Warnings of a Severe Flu Season Prompt Strong Recommendations for Getting a Flu Shot
Flu Shots Are Safe and Can Help Reduce the Risk of Complications from Flu
NEW YORK, September 15, 2021--(BUSINESS WIRE)--The Centers for Disease Control and Prevention (CDC) is warning of the possibility of a bad 2021‒2022 flu season because of lower population immunity to viruses that were less in circulation last winteri and urges people to get their seasonal flu shot as an essential part of protecting their health, their family’s health, and the health of their community.
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Experts predict the possibility of a bad flu season. Getting a seasonal flu shot is an essential part of protecting your health, your family's health and the health of your community. (Photo: Business Wire)
While the world battled COVID-19 this past year there was a lull in flu activity, but experts warn that that was only temporaryi. There are expectations that flu will return with a vengeance this fall and winter, coinciding with the uptick in the Delta variant strain of the coronavirus that is already overwhelming hospitals.
This is why Healthfirst is reminding members to get their annual flu shot, available to them at no cost. Healthfirst is helping to make it easy and convenient for members to get a flu shot. Members can schedule an appointment for a no-cost flu shot at a participating pharmacy or with their doctor. There is no need for Healthfirst members to travel far to get vaccinated. Healthfirst’s easy-to-use flu locator at HFNoFlu.org provides members with access to a large number of in-network pharmacies located right in their community. Members can also visit HFDocFinder.org to find an in-network doctor.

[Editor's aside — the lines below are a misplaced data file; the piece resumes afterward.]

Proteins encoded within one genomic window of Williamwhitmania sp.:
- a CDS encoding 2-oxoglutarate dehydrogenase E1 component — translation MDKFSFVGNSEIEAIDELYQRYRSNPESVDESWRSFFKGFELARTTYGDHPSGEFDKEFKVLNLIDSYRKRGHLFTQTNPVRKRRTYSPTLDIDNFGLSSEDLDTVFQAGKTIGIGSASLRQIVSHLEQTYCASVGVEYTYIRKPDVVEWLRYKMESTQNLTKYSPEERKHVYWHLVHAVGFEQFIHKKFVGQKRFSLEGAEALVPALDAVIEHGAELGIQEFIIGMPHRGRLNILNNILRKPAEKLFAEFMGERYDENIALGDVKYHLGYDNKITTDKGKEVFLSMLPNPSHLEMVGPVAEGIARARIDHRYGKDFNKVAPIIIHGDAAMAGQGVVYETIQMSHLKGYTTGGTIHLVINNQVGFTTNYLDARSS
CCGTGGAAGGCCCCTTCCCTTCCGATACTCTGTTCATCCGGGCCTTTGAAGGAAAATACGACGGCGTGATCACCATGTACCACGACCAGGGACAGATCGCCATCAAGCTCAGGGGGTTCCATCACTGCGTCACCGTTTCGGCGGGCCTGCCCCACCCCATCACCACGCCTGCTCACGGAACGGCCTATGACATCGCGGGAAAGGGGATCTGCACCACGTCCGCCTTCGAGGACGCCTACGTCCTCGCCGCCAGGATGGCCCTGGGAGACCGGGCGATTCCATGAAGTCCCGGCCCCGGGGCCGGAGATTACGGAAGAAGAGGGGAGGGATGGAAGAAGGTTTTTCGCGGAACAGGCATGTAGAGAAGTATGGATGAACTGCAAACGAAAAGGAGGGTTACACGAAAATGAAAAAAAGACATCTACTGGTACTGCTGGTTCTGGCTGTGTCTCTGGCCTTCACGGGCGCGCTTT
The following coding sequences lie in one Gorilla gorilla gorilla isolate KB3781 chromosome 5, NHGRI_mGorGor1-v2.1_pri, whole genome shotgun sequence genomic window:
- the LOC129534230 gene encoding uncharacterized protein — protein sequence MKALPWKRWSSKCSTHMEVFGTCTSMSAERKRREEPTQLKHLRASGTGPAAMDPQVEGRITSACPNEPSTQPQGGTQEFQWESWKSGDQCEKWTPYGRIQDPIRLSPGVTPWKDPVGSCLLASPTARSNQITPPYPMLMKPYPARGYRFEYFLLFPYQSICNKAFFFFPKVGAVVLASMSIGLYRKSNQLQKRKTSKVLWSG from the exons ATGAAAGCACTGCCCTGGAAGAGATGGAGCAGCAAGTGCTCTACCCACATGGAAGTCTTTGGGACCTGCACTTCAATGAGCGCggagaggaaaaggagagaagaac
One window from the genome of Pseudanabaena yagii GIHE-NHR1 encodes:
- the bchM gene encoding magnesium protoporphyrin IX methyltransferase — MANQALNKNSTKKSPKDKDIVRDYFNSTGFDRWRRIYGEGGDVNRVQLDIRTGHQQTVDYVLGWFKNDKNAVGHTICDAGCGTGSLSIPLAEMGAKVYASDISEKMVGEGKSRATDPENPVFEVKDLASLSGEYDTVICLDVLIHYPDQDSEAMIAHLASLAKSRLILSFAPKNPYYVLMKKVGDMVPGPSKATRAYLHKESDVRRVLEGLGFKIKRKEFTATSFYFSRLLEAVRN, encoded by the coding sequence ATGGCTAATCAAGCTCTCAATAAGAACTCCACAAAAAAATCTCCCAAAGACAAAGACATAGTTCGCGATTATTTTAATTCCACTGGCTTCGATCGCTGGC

"We didn’t see a high number of flu cases last year, likely due in part to the pandemic restrictions, and while this was good for last season, it could have a negative impact this year," said Jay Schechtman, MD, Chief Clinical Officer at Healthfirst. "What we might see this year is a higher level of susceptibility than usual, since there was less virus circulating last season. Additionally, as the world continues to re-open, with global travel, kids back in school, and people relaxing hygiene practices that helped prevent the spread of viruses—such as hand washing and mask wearing—this may add to the increase in and severity of flu infections."
Who should get a flu shot?
The CDC recommendsii everyone over the age of six months be vaccinated against the flu.
Pregnant women, as the shot offers protection for both the woman and her unborn baby.
People living in a nursing home or healthcare workers.
Healthcare workers who are exposed to people who are sick.
Who is at high risk for developing complications from the flu?
Seniors over the age of 65
People with underlying health problems (e.g., asthma, diabetes, heart disease)
Communities of color, which historically have also been more likely to have chronic health conditions that put them at higher risk of influenza-related complications.iii